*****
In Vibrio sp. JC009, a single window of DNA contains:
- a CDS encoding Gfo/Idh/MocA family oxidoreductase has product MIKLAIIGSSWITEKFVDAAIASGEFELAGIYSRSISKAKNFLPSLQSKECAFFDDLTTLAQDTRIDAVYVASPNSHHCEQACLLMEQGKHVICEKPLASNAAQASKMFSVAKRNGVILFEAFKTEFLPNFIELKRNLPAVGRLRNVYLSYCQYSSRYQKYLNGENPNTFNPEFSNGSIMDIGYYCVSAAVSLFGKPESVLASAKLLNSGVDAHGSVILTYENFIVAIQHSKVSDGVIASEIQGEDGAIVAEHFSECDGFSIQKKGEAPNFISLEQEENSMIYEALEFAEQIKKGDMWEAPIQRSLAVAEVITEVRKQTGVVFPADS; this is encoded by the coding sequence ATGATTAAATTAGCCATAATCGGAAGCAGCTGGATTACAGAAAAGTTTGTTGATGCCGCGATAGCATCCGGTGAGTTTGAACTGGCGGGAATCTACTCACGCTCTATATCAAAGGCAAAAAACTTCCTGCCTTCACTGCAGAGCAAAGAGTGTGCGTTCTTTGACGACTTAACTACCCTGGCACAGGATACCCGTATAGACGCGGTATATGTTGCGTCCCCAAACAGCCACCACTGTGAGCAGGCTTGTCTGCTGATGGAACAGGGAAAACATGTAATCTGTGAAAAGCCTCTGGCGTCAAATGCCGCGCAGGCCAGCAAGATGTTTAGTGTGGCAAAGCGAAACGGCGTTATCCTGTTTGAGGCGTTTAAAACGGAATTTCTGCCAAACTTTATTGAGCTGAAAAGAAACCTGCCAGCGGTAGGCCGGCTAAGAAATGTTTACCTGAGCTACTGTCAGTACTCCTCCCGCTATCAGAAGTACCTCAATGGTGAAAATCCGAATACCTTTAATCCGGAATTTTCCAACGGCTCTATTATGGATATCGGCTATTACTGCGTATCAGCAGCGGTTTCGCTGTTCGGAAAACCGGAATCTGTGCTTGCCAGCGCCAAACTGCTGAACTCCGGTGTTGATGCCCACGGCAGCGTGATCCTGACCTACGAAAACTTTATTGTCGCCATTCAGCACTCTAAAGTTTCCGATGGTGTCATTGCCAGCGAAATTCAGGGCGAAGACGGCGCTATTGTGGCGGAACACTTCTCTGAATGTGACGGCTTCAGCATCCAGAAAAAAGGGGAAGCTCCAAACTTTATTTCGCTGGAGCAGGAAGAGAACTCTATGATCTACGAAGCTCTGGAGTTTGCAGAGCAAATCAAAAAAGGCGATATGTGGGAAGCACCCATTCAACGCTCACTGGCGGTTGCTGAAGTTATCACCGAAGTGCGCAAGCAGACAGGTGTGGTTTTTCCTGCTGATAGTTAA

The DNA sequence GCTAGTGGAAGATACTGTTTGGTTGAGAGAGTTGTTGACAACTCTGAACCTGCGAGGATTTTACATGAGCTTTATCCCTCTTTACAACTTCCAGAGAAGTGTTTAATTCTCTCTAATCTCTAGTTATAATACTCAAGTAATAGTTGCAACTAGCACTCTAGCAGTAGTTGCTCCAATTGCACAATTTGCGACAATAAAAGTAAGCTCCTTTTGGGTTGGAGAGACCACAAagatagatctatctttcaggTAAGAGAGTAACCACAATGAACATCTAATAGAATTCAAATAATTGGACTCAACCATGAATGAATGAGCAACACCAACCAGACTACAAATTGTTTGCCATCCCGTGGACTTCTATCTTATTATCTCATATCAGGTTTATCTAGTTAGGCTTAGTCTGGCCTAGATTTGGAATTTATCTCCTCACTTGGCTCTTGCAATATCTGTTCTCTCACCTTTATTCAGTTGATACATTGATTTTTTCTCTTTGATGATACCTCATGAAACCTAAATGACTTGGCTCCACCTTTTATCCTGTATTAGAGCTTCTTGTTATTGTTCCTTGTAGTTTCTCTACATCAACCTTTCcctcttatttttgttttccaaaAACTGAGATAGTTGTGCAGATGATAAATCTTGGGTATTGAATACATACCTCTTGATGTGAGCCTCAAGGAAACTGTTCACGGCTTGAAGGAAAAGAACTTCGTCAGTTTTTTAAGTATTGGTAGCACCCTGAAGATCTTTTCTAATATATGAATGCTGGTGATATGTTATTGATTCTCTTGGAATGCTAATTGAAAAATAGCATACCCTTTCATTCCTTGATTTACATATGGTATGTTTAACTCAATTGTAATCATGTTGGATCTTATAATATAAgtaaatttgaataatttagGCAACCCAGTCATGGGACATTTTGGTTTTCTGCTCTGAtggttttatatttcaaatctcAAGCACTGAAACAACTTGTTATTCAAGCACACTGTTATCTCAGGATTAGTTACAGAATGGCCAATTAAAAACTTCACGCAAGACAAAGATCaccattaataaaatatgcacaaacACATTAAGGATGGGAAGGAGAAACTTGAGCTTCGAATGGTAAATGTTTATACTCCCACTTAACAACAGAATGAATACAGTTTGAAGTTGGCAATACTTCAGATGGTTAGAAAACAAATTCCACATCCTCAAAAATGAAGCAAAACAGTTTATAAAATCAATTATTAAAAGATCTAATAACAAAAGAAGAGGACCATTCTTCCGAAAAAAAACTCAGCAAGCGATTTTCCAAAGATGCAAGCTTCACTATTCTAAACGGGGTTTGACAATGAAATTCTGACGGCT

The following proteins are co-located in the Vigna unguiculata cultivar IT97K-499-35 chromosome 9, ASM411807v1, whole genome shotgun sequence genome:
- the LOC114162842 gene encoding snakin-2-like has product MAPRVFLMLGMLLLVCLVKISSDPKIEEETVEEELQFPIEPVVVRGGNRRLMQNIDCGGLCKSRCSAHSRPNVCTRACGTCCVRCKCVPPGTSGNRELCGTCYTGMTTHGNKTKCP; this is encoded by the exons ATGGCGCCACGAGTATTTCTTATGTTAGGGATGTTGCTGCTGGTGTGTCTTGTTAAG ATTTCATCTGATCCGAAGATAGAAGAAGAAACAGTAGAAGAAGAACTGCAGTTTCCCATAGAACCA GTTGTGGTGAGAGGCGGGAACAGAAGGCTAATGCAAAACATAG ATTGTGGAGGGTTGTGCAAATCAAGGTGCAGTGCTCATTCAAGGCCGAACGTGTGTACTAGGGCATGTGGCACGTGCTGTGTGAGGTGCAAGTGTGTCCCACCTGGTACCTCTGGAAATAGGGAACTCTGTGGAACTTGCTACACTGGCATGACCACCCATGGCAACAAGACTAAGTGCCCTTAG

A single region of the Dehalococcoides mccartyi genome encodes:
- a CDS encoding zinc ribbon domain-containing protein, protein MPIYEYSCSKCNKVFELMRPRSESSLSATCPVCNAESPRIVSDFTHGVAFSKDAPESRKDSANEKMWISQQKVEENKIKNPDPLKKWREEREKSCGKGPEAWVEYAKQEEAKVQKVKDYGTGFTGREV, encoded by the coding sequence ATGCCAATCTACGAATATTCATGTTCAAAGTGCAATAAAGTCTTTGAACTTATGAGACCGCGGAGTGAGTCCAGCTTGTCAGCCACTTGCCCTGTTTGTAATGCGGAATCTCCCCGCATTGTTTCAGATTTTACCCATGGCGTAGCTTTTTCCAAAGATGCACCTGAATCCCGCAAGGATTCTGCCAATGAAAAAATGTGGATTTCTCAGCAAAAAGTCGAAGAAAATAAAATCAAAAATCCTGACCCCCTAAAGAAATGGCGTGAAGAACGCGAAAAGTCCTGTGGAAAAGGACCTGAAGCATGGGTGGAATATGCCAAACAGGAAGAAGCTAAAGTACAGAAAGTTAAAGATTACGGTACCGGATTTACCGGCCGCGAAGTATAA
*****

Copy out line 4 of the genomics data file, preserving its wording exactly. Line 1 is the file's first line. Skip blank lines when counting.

The following proteins are co-located in the Vigna unguiculata cultivar IT97K-499-35 chromosome 9, ASM411807v1, whole genome shotgun sequence genome: